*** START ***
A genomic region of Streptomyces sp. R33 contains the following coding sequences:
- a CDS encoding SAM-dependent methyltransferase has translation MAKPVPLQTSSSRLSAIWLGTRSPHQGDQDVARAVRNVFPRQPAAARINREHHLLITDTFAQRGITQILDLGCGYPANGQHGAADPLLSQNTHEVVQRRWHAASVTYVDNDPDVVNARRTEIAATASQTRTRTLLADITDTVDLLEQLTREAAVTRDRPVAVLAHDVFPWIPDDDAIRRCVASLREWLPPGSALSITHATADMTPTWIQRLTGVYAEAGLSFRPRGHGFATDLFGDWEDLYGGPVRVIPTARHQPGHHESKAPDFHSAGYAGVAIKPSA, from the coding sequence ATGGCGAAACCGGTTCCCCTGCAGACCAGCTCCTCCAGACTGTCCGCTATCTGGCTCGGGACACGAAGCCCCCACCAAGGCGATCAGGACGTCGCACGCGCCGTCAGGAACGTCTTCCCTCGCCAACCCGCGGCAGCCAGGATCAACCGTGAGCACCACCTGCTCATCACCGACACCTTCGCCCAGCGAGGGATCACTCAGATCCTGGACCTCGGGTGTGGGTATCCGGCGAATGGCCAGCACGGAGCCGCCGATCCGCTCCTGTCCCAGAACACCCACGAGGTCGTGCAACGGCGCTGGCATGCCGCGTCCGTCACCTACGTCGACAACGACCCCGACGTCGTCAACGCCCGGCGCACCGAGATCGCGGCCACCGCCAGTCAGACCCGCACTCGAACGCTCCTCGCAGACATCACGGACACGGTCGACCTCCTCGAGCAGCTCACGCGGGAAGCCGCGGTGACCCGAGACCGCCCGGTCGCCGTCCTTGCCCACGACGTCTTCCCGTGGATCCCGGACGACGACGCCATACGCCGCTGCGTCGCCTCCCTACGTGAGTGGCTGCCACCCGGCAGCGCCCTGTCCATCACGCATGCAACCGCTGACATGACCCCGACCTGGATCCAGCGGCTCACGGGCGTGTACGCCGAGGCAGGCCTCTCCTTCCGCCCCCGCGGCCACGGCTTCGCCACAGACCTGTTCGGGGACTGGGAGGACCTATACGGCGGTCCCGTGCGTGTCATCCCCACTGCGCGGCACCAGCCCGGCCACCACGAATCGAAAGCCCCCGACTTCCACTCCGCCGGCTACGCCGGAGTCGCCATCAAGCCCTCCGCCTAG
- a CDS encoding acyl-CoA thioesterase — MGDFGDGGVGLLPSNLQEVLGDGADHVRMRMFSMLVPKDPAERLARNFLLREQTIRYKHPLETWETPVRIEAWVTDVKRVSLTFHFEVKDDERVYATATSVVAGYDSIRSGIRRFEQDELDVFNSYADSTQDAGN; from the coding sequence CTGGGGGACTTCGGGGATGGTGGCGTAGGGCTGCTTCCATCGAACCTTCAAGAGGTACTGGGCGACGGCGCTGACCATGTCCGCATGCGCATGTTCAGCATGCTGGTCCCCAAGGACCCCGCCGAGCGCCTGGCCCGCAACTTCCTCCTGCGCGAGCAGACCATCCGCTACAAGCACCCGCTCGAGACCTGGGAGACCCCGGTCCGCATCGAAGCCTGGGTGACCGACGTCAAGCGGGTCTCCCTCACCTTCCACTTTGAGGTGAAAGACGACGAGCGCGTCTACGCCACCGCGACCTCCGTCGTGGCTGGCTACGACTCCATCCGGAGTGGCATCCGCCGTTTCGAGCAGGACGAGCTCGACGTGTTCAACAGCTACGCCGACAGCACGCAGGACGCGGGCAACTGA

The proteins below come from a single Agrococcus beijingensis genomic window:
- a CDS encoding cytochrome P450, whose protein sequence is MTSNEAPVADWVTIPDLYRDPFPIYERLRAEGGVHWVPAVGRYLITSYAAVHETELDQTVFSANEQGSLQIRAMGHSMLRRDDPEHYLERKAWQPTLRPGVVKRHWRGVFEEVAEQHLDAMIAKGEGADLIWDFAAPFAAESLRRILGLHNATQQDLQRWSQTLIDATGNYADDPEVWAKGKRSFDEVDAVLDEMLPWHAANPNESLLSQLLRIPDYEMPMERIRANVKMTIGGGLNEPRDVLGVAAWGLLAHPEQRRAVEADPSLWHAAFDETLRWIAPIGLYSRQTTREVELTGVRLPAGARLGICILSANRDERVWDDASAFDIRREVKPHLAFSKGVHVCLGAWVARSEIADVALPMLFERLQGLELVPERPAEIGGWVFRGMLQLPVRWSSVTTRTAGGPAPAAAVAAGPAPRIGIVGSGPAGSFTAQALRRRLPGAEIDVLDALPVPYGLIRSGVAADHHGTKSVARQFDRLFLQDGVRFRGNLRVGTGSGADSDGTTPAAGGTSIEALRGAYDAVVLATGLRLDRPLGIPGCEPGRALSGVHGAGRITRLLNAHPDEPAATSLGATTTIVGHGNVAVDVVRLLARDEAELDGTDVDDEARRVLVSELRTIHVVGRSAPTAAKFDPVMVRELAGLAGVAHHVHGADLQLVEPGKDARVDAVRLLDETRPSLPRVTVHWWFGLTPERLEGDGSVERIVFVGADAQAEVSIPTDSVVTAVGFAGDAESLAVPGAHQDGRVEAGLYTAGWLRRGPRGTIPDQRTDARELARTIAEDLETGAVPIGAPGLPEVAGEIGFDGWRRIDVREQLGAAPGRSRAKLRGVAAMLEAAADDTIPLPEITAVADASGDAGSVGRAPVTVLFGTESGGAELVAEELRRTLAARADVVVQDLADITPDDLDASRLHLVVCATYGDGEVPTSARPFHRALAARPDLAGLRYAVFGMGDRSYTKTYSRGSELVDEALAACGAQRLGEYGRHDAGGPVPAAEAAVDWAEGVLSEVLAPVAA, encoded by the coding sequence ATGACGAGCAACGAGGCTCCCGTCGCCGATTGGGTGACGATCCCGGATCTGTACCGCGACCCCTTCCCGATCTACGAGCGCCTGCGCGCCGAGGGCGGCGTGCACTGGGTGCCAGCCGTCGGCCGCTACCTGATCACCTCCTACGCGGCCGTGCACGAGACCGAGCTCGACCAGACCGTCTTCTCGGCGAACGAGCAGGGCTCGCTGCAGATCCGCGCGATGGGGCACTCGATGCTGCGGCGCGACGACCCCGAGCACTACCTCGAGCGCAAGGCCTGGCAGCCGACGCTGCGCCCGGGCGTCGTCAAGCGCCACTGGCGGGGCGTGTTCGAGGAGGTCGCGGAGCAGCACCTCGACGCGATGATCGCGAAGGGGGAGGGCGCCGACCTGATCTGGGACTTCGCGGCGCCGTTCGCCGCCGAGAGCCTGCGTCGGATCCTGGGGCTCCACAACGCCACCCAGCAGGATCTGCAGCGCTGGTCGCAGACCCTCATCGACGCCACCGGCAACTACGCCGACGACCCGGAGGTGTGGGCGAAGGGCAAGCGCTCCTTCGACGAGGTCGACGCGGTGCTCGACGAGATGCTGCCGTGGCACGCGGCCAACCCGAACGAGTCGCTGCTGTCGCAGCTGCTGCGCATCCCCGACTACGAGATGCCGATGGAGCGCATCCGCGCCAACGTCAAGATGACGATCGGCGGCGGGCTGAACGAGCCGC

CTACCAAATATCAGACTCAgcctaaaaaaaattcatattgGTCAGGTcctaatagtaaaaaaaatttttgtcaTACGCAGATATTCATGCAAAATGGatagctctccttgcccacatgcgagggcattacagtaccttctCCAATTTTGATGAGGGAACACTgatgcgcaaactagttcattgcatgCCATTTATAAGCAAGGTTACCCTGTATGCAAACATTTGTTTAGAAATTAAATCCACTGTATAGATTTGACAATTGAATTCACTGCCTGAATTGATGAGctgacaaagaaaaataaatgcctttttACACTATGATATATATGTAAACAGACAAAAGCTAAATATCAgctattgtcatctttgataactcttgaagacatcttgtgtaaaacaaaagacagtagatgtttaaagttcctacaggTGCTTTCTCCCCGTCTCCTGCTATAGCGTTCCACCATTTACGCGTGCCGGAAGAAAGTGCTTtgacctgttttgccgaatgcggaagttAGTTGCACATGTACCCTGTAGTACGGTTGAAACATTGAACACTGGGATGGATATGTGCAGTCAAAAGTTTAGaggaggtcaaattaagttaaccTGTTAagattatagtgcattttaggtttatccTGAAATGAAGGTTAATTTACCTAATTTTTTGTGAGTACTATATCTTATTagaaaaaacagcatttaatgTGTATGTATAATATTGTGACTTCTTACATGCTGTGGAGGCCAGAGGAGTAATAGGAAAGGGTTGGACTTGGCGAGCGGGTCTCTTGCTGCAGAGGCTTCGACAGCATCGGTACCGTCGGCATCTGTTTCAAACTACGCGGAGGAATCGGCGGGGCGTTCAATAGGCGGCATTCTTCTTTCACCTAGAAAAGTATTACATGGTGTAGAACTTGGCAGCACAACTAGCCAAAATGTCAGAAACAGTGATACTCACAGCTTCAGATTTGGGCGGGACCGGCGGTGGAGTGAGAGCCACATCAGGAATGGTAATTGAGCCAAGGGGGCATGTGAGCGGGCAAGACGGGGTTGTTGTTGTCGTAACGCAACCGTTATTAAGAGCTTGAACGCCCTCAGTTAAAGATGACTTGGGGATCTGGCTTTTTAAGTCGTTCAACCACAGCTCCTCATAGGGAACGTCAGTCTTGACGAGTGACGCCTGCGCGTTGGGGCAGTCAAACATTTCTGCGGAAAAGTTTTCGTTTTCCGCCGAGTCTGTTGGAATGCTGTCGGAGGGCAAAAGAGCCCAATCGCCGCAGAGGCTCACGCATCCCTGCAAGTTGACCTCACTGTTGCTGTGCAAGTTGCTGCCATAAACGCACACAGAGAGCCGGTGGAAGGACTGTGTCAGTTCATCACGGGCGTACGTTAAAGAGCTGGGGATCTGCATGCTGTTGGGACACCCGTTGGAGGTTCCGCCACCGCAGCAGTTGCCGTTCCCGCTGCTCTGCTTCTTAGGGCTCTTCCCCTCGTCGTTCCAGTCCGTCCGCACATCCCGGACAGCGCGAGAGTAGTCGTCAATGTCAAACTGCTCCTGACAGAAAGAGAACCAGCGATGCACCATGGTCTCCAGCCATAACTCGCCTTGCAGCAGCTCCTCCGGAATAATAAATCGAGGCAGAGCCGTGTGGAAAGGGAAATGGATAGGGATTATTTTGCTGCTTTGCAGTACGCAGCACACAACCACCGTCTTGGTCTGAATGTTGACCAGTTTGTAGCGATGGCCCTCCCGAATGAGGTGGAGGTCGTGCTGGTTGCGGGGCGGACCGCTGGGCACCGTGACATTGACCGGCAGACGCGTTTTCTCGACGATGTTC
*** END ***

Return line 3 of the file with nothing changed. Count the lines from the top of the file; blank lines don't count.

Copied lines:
- a CDS encoding acyl-CoA thioesterase — MGDFGDGGVGLLPSNLQEVLGDGADHVRMRMFSMLVPKDPAERLARNFLLREQTIRYKHPLETWETPVRIEAWVTDVKRVSLTFHFEVKDDERVYATATSVVAGYDSIRSGIRRFEQDELDVFNSYADSTQDAGN; from the coding sequence CTGGGGGACTTCGGGGATGGTGGCGTAGGGCTGCTTCCATCGAACCTTCAAGAGGTACTGGGCGACGGCGCTGACCATGTCCGCATGCGCATGTTCAGCATGCTGGTCCCCAAGGACCCCGCCGAGCGCCTGGCCCGCAACTTCCTCCTGCGCGAGCAGACCATCCGCTACAAGCACCCGCTCGAGACCTGGGAGACCCCGGTCCGCATCGAAGCCTGGGTGACCGACGTCAAGCGGGTCTCCCTCACCTTCCACTTTGAGGTGAAAGACGACGAGCGCGTCTACGCCACCGCGACCTCCGTCGTGGCTGGCTACGACTCCATCCGGAGTGGCATCCGCCGTTTCGAGCAGGACGAGCTCGACGTGTTCAACAGCTACGCCGACAGCACGCAGGACGCGGGCAACTGA